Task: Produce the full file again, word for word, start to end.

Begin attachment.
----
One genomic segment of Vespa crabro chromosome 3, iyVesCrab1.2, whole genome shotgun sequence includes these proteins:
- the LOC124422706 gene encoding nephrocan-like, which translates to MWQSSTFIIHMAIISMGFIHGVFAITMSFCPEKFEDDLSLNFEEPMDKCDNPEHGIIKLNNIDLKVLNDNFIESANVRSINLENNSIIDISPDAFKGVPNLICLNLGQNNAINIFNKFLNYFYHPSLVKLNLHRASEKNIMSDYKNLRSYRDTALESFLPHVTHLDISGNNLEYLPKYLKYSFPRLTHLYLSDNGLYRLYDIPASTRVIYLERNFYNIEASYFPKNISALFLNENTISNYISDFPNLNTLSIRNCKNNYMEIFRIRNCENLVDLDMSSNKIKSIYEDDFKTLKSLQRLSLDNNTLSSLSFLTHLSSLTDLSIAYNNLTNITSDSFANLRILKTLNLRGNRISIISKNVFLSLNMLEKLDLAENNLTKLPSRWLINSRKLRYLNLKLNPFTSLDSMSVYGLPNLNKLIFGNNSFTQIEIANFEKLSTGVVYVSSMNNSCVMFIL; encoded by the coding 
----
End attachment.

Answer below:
One genomic segment of Vespa crabro chromosome 3, iyVesCrab1.2, whole genome shotgun sequence includes these proteins:
- the LOC124422706 gene encoding nephrocan-like, which translates to MWQSSTFIIHMAIISMGFIHGVFAITMSFCPEKFEDDLSLNFEEPMDKCDNPEHGIIKLNNIDLKVLNDNFIESANVRSINLENNSIIDISPDAFKGVPNLICLNLGQNNAINIFNKFLNYFYHPSLVKLNLHRASEKNIMSDYKNLRSYRDTALESFLPHVTHLDISGNNLEYLPKYLKYSFPRLTHLYLSDNGLYRLYDIPASTRVIYLERNFYNIEASYFPKNISALFLNENTISNYISDFPNLNTLSIRNCKNNYMEIFRIRNCENLVDLDMSSNKIKSIYEDDFKTLKSLQRLSLDNNTLSSLSFLTHLSSLTDLSIAYNNLTNITSDSFANLRILKTLNLRGNRISIISKNVFLSLNMLEKLDLAENNLTKLPSRWLINSRKLRYLNLKLNPFTSLDSMSVYGLPNLNKLIFGNNSFTQIEIANFEKLSTGVVYVSSMNNSCVMFIL; encoded by the coding 